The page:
Clinical register of patients attending a specialist geriatric pain service: analysis of admission data

Kerith Sharkey, Seema Parikh, Barbara Workman

Research output: Contribution to journalArticleResearchpeer-review


Introduction: Ageing can be associated with an increasing burden of potentially painful pathology. Chronic pain impacts function and quality of life; therefore, it is important to include psychosocial factors when assessing patients. We report on a register of patient-reported outcome data for patients attending a specialist consultation service for older people experiencing chronic pain. We describe the clinical and demographic characteristics of the client base and examine differences between patients who do and do not report depression and severe pain. Methods: From July 2011 to October 2013 data were collected at admission using validated measures for pain severity and impact on function, depression, anxiety, quality of life, and coping strategies. Results: Many patients report depression (70 ), anxiety (27 ) and severe pain (50 ). Furthermore, people who report severe pain on average report higher: numbers of pain locations (p=0.024), pain interference (p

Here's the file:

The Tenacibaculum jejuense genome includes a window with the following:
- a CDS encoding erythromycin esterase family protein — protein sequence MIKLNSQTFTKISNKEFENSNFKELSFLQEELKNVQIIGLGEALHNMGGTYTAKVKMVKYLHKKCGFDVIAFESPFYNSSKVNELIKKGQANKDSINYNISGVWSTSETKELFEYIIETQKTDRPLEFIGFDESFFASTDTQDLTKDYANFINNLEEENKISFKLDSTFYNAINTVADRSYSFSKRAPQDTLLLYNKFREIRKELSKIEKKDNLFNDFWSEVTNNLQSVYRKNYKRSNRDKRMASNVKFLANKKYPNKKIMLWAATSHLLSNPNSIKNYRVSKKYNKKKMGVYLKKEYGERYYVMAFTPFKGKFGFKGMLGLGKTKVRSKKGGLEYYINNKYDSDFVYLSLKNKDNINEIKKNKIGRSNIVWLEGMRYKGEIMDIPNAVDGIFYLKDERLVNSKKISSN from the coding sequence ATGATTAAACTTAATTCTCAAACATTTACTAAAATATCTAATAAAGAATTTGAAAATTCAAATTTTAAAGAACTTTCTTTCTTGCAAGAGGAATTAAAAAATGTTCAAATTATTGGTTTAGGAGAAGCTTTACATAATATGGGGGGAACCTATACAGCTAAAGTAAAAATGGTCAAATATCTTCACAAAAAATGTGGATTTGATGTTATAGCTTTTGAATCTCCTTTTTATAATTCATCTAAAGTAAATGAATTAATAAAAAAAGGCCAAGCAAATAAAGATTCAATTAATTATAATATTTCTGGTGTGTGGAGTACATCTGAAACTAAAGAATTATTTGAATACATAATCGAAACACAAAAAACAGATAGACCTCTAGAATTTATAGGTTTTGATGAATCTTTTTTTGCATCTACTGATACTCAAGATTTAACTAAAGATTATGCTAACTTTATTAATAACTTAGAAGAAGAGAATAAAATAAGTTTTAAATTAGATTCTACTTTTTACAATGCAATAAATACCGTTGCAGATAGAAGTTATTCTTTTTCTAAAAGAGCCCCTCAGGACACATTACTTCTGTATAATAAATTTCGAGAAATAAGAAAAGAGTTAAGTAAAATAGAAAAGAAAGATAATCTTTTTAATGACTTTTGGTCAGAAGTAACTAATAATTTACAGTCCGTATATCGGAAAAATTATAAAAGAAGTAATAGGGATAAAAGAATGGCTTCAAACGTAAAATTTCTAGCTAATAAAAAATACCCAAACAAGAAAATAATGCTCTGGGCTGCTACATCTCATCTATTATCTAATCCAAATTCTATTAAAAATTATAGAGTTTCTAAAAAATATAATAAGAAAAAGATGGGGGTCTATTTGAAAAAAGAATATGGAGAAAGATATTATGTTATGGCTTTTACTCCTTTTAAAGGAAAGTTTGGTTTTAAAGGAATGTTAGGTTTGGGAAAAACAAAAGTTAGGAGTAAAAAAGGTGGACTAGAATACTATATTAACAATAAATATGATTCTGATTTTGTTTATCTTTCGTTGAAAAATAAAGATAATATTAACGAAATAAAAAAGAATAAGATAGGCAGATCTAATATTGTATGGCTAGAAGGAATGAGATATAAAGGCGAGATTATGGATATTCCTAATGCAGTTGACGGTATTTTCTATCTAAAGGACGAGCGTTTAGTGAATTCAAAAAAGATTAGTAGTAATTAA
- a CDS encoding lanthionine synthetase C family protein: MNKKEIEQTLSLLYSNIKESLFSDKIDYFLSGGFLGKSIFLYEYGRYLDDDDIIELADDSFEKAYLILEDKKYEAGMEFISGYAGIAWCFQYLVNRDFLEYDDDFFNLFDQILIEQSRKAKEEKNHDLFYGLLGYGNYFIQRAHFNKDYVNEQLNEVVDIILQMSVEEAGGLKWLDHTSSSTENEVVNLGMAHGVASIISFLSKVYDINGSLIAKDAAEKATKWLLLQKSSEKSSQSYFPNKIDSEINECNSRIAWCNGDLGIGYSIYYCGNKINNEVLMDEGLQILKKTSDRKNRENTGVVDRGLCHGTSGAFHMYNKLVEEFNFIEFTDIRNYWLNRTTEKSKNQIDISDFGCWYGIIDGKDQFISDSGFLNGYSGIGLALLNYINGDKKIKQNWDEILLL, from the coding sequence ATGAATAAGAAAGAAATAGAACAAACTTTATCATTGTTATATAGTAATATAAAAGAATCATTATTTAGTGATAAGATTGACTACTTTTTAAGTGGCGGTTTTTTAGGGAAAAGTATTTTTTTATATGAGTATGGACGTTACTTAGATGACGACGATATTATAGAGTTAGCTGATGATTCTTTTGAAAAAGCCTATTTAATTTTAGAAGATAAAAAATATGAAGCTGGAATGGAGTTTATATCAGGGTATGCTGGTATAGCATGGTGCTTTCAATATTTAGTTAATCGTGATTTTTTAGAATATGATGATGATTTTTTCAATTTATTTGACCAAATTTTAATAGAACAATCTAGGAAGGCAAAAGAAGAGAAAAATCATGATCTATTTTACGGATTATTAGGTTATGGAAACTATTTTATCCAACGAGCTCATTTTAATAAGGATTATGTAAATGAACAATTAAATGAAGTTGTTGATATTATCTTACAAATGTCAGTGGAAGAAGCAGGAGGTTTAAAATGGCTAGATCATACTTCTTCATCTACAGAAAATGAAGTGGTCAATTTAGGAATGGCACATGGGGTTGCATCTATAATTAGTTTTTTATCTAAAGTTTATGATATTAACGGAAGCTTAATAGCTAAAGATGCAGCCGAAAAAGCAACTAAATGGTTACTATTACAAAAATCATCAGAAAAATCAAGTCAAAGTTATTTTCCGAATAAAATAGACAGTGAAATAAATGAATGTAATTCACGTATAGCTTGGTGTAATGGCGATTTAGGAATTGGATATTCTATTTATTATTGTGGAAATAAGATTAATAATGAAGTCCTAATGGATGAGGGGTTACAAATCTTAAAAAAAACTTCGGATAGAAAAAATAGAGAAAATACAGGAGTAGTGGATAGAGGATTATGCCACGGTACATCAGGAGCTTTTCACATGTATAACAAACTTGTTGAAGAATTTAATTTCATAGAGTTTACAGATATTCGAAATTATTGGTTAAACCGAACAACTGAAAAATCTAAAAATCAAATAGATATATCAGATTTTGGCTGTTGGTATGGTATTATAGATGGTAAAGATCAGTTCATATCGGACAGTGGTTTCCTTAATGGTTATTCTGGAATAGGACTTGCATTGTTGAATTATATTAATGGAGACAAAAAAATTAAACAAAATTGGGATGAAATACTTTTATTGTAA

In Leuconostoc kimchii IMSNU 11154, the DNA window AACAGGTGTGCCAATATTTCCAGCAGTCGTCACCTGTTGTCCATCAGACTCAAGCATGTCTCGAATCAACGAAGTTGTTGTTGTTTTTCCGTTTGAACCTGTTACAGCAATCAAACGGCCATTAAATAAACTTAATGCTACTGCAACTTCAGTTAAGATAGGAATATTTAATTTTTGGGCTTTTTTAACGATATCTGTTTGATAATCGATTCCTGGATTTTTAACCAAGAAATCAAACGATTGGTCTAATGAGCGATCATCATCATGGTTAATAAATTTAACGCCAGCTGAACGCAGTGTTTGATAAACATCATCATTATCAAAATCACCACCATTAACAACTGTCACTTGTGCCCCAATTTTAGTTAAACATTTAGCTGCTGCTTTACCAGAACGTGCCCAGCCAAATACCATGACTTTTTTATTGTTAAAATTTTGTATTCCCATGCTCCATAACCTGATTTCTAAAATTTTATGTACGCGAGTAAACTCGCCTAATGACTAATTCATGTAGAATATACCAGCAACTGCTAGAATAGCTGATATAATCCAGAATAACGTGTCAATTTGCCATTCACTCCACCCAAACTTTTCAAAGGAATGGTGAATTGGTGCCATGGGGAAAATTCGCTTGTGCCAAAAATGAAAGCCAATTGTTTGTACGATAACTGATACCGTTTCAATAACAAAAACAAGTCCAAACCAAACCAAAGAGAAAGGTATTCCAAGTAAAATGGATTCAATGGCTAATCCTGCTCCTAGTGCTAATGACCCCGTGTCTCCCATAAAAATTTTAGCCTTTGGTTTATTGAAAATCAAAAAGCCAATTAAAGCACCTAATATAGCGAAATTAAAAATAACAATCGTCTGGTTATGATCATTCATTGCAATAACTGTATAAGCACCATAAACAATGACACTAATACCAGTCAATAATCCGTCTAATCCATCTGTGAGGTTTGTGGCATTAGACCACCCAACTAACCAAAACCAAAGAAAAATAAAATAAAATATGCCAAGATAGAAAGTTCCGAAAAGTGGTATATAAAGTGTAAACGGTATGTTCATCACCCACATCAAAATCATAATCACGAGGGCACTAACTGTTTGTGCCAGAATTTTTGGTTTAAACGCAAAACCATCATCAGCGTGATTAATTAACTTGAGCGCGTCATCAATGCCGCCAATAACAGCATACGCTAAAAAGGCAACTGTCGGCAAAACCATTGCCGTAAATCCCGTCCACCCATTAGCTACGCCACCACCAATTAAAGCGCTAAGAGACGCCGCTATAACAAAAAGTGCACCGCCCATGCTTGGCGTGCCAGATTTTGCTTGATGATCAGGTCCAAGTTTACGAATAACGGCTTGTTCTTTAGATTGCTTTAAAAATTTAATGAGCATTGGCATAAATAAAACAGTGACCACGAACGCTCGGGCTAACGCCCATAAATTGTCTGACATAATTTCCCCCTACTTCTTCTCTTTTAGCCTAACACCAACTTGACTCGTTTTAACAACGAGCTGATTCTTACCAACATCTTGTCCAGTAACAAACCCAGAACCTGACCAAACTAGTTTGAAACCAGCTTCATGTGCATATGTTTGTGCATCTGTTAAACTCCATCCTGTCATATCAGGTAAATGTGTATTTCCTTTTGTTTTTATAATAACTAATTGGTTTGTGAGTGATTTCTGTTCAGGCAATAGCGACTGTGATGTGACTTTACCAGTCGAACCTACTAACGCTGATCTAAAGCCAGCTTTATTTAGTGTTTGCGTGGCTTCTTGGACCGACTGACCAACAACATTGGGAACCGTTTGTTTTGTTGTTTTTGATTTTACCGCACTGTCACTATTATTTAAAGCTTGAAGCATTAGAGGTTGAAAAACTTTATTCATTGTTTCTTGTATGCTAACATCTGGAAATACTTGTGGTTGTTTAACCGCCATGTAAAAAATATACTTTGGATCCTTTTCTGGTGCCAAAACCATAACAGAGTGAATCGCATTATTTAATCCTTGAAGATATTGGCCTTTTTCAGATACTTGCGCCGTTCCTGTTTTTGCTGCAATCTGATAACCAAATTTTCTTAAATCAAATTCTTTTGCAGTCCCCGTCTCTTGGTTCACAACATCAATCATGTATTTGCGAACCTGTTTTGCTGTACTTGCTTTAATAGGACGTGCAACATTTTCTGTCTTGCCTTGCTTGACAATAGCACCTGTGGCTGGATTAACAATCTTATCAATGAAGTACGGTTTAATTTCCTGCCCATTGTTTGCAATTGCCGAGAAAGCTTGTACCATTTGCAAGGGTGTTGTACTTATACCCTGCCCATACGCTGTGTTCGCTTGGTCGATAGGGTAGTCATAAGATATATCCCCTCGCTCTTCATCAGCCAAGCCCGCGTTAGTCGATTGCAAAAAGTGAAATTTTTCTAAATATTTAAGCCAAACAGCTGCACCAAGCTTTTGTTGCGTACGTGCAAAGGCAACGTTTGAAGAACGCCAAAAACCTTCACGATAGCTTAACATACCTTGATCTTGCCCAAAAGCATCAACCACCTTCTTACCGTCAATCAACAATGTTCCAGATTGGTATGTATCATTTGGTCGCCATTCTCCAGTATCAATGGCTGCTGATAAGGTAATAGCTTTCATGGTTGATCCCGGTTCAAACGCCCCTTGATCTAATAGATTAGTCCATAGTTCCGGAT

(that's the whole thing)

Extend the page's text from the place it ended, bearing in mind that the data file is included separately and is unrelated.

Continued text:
Original languageEnglish
Pages (from-to)10 - 17
Number of pages8
JournalAustralasian Rehabilitation Nurses Association Journal
Issue number2
Publication statusPublished - 2015

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